Arts Everyday Living: Travels with Monet, From London to Venice

Click on the individual works of art to ENLARGE or ENHANCE them.

Monet did not get to Vienna where I am enjoying myself now.  But he did travel thousands of miles during his 86 years, even reaching what he must have considered the faraway country of Norway (in winter!), where his stepson Jacques was then living.

Monet’s trips were not vacations, although he certainly did appreciate like most tourists the novelty of exploring new places.  Art was always his priority, overcoming almost any obstacle including health, lack of money, homesickness, and above all, weather conditions that could impede his progress on a promising canvas.

So here is a visual and written capsule of Monet’s journeys outside of France.

HOLLAND (Summer, 1871 and Spring, 1886)

“…houses of all colors, windmills by the hundreds, and enchanting boats…There is enough to paint here for a lifetime.”

Claude Monet, Zaan at Zaandam, 1871, oil on canvas, Private Collection

Claude Monet, Zaan at Zaandam, 1871, oil on canvas, Private Collection

 

NORWAY (Winter, 1895)

“It’s impossible to see more beautiful effects than here—I am speaking of the effects of the snow, which are absolutely stupefying, but of  an unbelievable difficulty…above all because of this immense whiteness.”

 

Claude Monet, The Red Houses at Bjornegaard, Norway, 1895, oil on canvas, Musee Marmottan, Paris

 

LONDON (September 1870–May, 1871), (Autumn, 1899), (Winter, 1900), (Winter, 1901)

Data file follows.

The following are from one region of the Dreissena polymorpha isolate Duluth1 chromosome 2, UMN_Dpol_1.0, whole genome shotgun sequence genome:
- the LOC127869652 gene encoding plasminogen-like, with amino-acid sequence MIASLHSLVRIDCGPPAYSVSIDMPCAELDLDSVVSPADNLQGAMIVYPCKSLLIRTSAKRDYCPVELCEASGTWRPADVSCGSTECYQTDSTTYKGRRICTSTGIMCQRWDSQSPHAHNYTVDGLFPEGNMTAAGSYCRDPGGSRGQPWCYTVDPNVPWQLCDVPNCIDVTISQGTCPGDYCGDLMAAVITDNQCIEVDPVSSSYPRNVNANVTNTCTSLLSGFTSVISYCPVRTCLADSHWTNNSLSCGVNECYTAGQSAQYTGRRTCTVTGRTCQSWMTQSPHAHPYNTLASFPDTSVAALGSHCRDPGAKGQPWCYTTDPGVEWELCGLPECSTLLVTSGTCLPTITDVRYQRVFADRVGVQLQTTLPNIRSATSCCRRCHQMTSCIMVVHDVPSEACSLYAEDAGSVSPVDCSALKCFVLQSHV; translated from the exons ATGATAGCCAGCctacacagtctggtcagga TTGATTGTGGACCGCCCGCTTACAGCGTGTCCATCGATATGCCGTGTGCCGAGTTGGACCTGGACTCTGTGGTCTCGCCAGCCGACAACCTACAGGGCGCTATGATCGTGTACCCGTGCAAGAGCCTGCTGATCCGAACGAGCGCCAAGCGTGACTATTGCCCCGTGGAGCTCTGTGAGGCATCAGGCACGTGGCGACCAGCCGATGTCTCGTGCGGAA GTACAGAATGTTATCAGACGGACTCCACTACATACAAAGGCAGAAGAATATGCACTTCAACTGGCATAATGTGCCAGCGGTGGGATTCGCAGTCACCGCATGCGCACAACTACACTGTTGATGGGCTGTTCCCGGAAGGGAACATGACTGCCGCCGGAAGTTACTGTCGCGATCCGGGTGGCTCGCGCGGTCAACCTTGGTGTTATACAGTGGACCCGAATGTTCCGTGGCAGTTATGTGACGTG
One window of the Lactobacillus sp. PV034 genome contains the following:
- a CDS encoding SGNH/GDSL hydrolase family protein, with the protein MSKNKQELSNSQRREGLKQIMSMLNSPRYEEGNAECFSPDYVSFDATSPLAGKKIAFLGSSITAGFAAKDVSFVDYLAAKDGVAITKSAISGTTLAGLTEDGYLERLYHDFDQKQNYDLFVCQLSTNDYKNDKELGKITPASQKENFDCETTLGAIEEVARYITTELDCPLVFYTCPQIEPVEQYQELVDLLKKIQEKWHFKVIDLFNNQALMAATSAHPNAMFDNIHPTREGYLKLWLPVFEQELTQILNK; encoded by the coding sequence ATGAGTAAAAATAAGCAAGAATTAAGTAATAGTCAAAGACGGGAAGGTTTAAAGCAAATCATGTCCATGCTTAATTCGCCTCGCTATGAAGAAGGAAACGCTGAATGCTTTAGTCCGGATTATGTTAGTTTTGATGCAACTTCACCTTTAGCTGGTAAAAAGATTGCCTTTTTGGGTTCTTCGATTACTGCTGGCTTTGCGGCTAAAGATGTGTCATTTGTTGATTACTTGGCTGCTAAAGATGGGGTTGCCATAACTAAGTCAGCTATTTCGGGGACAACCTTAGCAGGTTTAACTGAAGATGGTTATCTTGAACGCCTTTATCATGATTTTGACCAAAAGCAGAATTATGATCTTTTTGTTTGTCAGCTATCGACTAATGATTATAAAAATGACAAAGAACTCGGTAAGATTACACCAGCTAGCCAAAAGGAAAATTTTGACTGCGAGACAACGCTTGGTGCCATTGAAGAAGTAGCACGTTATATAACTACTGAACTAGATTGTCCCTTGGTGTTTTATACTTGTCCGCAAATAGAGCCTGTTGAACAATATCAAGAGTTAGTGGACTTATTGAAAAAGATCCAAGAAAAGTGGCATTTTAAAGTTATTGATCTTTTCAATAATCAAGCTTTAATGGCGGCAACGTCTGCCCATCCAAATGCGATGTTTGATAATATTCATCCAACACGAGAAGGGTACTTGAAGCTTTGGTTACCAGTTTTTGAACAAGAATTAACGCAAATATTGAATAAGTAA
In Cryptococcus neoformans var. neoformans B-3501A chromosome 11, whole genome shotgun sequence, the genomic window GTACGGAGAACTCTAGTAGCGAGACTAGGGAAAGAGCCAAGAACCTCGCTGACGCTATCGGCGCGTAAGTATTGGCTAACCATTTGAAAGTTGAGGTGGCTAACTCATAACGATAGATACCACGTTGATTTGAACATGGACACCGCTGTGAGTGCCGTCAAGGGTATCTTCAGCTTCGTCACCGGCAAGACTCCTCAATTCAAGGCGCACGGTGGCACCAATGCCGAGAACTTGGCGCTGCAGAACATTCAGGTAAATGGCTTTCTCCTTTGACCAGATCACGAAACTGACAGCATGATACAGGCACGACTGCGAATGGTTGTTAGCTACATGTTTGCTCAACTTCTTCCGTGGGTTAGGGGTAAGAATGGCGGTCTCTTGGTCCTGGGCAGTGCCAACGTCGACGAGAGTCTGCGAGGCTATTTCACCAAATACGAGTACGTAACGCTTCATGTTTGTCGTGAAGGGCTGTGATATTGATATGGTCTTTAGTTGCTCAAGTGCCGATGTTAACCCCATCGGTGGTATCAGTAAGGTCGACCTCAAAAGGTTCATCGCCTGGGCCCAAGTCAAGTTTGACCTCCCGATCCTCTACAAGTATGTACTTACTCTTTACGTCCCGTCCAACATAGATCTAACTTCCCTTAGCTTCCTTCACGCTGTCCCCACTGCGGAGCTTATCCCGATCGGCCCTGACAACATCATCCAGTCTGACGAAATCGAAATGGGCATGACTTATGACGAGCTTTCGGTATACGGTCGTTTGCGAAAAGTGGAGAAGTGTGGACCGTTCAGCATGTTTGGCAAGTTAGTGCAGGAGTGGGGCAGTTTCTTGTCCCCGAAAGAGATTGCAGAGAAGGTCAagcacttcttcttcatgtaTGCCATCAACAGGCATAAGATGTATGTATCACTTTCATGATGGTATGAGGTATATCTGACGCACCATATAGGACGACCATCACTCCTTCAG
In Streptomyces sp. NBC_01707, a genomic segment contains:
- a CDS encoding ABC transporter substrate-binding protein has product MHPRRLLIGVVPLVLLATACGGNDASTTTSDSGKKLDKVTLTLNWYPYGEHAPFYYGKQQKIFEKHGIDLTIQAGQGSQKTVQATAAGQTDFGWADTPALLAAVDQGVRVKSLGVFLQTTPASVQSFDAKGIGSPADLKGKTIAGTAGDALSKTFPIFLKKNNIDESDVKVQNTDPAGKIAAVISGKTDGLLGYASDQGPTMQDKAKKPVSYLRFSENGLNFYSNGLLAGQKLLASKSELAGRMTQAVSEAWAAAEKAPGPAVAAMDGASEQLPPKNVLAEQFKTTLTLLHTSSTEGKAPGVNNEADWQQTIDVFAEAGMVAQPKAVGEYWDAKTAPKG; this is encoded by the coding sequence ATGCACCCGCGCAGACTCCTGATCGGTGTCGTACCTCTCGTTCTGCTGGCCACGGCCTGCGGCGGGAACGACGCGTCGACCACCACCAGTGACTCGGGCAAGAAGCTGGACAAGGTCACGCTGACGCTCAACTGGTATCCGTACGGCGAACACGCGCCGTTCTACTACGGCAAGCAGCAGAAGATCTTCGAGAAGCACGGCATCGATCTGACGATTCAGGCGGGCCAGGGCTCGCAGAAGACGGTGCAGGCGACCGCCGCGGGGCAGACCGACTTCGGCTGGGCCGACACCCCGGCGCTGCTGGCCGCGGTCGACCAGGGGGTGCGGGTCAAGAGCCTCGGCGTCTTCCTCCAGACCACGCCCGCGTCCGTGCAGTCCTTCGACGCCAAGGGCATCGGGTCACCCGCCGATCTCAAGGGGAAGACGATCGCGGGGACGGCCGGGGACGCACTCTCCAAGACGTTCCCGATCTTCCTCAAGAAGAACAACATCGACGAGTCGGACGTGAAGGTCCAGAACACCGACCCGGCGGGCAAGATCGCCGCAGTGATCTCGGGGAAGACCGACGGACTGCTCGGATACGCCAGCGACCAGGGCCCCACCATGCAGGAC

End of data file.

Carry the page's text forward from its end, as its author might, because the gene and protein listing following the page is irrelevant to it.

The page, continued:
“Without the fog, London would not be a beautiful city.  It is the fog which gives it its marvelous breadth.  Its regular, massive blocks become grandiose in this mysterious cloak.”

 

Claude Monet, Houses of Parliament (Setting Sun), 1900-1901, Private Collection

 

VENICE (Autumn, 1908)

“I am living in a dream—this arrival in Venice, so marvelous, the calm that steals upon you…..”

 

Claude Monet, San Giorgio Maggiore by Twilight, 1908, National Museum and Gallery of Wales, Cardiff

Venice would be the final painting trip for the 68 year old Monet.  As he confided to art critic Gustave Geffroy, “But what a dreadful shame that I did not come here when I was young and would dare anything!…I have spent some delightful moments here and nearly forgot that I am the old man that I am.”*

*The quotes are from two sources:  Monet and the Mediterranean by Joachim Pissarro, Rizzoli in association with the Kimbell Art Museum, Fort Worth, Texas and Monet’s Landscapes by Vivian Russell, Bullfinch Press, New York, 2000.

See our other Monet blogs:  Travels with Monet—On the Riviera & Travels with Monet—The Sea at Normandy

The above images are used solely for educational purposes.

 

And you can explore more Monets in Through an Artist’s Eyes: Learning to Live Creatively.

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